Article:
• Re:Good idea (Score:3, Insightful)

    by ondelette (253185) <lemire&acm,org> on Friday March 08, 2013 @11:25AM (#43116013) Homepage

    The buggy whip industry died (and is used as a common example because it died) as a result of something better that completely and utterly replaced the horse drawn carriage. Unfortunately, its a bad example to use because often, especially in debates here on Slashdot, the industry being compared has not been replaced either in whole or in part.

    New technology almost never wipes out the old. We still have horse carriages in downtown Montreal. There are still practical reasons to ride a horse: we have cops that do.

    We will still have old school mail as well as old school radio in 20 years. It won't go away. It just becomes less economically important.

  • by serviscope_minor (664417) on Friday March 08, 2013 @11:32AM (#43116111) Journal

    I wouldn't normally reply to an AC, but it's been modded up.

    The list above is moronic. It is wrong for the following reasons:

    No, it was carefully honed through the 90's and I've yet to see a time since about 1998 where any anti spam measure could not be answered by checking a box.

    1) Mailing list etc.: Screw them.

    Okey dokey. Well, I do, and people sign up to my mailing lists. I'm also on a number of tech mailing lists. They work very well and removing them would hamper much online activity.

    2) Collecting money: If the email doesn't have a legal code showing it paid taxes, it gets automatically rejected and sent back to the sender

    And how's that supposed to work? Again, try reading the list: there is no central controlling authority. Let me repeat since you are hearing impaired:

    THERE IS NO CENTRAL CONTROLLING AUTHORITY.

    So, how do you prove it? How will it work internationally? Answer: it won't.

    3) I am a user of email and I not only will put up with it, I WANT it.

    Yep you, and a few other people worldwide. Noone else will bother.

    4) Microsoft has no power or right to stop it.

    Microsoft have immense power due to their size. If Microsoft don't implement it, then it won't happen. If your new email system can't contact people on Outlook/Exchange server, then no one will ever use it.

    5) Why do you think people can't spend 1 cent per hundred email? But anyway, it is not our legal responsibility to make life easy for the incompetent. See answer #1 above. Regulations are a part of business. If you can't comply, then you don't deserve to run the business., or get a job. But honestly, this w

    Because there's no conceivable mechanism whereby charging would work.

    6) We don't need a central authority for emails, we can do it with codes. Pay a tax, get a code number. Email software rejects those without the code.

    So, your solution not requiring a central authority is to have a central code authority. Right.

    And again, who is going to make veryone worldwide make the switch? Which authority will force that? Or, do you want to go offline to everyone outside your country.

    7) Open relays in foreign countries are fine, it doesn't affect those that use the code rejection system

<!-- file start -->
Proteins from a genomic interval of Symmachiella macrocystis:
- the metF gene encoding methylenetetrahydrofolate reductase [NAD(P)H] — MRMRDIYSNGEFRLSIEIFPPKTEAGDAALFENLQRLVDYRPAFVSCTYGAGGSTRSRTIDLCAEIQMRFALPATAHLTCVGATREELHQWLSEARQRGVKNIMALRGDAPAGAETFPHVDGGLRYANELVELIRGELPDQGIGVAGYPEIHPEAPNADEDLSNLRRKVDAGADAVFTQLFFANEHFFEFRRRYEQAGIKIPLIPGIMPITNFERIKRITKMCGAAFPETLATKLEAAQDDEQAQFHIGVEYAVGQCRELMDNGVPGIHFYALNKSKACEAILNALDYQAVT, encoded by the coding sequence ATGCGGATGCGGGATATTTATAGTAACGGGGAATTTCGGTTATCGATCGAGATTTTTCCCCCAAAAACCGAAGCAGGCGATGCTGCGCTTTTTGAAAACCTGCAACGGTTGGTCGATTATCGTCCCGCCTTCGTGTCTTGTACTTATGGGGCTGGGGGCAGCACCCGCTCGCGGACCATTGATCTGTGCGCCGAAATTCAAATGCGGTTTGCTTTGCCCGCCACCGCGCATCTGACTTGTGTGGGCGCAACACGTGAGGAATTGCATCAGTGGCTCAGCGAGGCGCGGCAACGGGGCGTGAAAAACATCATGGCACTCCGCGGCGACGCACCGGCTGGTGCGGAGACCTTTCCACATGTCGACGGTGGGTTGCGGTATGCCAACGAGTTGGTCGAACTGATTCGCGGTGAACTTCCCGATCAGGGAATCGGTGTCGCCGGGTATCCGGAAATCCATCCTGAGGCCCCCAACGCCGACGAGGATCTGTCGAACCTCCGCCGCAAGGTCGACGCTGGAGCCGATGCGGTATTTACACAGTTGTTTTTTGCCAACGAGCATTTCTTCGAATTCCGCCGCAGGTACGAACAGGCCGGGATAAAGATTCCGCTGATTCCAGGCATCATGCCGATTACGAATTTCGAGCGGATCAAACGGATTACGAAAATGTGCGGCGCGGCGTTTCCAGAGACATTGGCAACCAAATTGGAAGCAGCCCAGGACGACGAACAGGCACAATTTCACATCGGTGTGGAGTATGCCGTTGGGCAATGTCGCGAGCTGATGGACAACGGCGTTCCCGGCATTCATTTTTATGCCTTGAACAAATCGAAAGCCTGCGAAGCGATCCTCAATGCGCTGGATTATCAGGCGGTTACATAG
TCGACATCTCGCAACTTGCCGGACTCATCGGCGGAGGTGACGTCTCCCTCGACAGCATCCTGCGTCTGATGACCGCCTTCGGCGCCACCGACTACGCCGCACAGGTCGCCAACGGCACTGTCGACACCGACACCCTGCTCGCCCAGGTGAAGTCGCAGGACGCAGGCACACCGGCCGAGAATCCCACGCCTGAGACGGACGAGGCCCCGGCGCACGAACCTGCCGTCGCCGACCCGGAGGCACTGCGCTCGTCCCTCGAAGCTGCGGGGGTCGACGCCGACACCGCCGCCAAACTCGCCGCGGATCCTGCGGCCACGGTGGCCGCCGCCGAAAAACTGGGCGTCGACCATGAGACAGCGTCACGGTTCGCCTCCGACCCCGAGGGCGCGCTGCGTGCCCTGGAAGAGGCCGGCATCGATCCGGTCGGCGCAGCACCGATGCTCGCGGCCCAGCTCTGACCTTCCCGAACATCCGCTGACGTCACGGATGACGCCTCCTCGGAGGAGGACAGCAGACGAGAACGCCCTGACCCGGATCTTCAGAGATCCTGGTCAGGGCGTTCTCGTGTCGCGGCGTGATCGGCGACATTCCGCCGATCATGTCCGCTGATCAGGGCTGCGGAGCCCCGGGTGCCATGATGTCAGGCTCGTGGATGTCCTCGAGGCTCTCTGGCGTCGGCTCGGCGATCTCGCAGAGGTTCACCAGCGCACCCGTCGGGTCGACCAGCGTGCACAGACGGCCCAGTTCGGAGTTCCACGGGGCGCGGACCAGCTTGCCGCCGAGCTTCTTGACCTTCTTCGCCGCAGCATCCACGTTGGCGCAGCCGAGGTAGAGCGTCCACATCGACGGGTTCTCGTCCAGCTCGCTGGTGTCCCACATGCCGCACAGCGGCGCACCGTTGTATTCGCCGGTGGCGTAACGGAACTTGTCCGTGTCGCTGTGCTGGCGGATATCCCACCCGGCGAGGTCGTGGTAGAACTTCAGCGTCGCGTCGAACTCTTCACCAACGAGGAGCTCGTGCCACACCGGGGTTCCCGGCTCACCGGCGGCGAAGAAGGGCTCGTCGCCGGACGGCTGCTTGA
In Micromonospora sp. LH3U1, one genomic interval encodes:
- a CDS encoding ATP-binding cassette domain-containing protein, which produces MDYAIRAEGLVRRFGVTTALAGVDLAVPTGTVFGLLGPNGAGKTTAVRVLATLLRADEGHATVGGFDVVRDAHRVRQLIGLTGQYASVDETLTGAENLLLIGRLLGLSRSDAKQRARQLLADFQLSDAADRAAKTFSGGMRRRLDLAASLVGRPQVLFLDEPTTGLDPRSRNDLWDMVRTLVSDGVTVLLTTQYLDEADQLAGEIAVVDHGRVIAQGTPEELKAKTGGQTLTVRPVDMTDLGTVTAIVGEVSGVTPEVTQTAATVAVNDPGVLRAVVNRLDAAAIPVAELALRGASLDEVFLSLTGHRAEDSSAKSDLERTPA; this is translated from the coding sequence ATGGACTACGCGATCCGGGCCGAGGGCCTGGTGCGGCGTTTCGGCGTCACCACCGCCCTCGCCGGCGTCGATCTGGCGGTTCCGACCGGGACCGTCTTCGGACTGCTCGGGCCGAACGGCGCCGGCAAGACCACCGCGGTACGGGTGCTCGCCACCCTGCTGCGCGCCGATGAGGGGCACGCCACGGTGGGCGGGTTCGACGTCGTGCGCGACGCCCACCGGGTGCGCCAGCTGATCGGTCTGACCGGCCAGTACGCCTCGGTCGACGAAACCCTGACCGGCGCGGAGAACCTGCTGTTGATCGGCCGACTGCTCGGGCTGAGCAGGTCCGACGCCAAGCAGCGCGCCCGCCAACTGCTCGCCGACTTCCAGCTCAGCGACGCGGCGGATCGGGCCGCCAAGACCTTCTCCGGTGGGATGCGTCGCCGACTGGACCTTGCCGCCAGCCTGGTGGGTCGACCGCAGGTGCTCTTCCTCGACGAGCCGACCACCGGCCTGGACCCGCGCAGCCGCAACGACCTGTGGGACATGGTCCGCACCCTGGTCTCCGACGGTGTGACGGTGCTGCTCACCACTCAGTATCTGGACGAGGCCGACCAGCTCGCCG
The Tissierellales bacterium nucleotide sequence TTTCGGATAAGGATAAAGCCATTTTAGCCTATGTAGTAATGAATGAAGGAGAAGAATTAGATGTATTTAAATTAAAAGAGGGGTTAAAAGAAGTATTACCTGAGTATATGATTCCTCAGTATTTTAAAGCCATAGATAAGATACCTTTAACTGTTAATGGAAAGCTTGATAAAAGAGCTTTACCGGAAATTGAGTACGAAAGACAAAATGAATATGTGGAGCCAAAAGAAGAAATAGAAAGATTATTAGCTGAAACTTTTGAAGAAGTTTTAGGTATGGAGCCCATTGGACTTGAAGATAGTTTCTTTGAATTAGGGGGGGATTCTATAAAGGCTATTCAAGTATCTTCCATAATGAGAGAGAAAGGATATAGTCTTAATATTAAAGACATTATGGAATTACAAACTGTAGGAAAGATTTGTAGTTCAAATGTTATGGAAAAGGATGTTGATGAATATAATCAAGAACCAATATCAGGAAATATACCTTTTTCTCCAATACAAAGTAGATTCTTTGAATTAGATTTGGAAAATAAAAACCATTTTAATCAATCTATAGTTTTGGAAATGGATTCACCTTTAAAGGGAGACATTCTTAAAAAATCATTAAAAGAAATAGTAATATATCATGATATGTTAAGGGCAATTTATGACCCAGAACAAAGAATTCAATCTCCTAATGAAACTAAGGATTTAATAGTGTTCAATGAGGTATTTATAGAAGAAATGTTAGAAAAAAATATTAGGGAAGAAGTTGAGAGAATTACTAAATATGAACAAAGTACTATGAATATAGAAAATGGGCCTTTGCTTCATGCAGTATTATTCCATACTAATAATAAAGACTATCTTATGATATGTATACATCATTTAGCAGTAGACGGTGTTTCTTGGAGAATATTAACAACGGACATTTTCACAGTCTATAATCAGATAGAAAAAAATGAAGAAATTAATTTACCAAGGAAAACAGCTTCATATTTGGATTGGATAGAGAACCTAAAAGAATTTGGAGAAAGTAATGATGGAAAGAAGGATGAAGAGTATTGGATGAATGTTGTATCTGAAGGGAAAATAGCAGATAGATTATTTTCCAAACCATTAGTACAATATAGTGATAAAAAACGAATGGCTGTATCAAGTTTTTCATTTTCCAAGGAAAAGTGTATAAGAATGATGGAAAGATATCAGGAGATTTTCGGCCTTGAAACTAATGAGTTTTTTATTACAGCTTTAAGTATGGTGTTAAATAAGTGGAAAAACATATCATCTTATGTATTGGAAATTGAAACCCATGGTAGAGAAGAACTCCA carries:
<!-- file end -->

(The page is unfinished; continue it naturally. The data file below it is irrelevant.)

So foriegn people have to pay a tax to your country (USA?) in order to send them emails? Why would any foreign company adopt that?

    8) Screw the Asshats - and send them to jail for tax crimes

    OK, how do you catch them?

    9)Armies of virus infected window boxes might actually get cleaned up if they were costing the idiots money by spamming

    Indeed they might. But an awful lot of people (voters) are going to get very upset at this legislative solution...

    10) We are reducing the profitability of spammers.

    lol. Let me repeat that: lol.

    11) Technically illiterate politicians are still smarter than YOU and came up with this solution

    So, politicians smarter than me came up with a solution which is completely unworkable. That's very nice.

    12) Saying something should should be free, it doesn't make it so. In fact, it isn't free - it costs the ISPs money every time you send an email, just such a small amount (electricity, electronic upkeep), that they don't charge for it. They should. The fact you don't know this represents your own foolishness.

    It's a philosophical point: the ISPs already charge for data, so that cost is covered. Beyond that, why should some particular peer-to-peer communication be taxed over any other?

    13) This isn't a feel good measure, it actually solves the problem.

    Except it requires (accoriding to you) a server somewhere which dishes out tax codes.

    Your post advocates a (X) technical ( ) legislative ( ) market-based ( ) vigilante approach to fighting spam. Your idea will not work.

    13) This isn't a feel good measure, it actually s

  • by Rude Turnip (49495) <valuation@gma i l .com> on Friday March 08, 2013 @11:33AM (#43116123)

    FedEx uses the post office for many local deliveries. Commercial carriers will not deliver everywhere. This is a national infrastructure issue.

  • Re:Good idea (Score:3, Insightful)

    by Anonymous Coward on Friday March 08, 2013 @11:33AM (#43116127)

    Also, no one ever sends spam from their own computer, what do you think all the hacked windows botnets are used for? This would just make innocent people get smallish extra charges added to their normal ISP bill, and won't cost anything to the senders of spam.

    People who put insecure computers on the global network are not innocent. They're negligent. You want to really do something about that problem, start fining them.

    If I put a big truck on the highway and I don't secure my cargo, I get to pay for any damage it does. Same principle. You are responsible for your property and any damage it causes on a shared, public resource.

    I'm sure they can make a convincing puppy-eyes at you. So what? Stop excusing them. The damage they facilitate is very real.

  • Re:Good idea (Score:4, Insightful)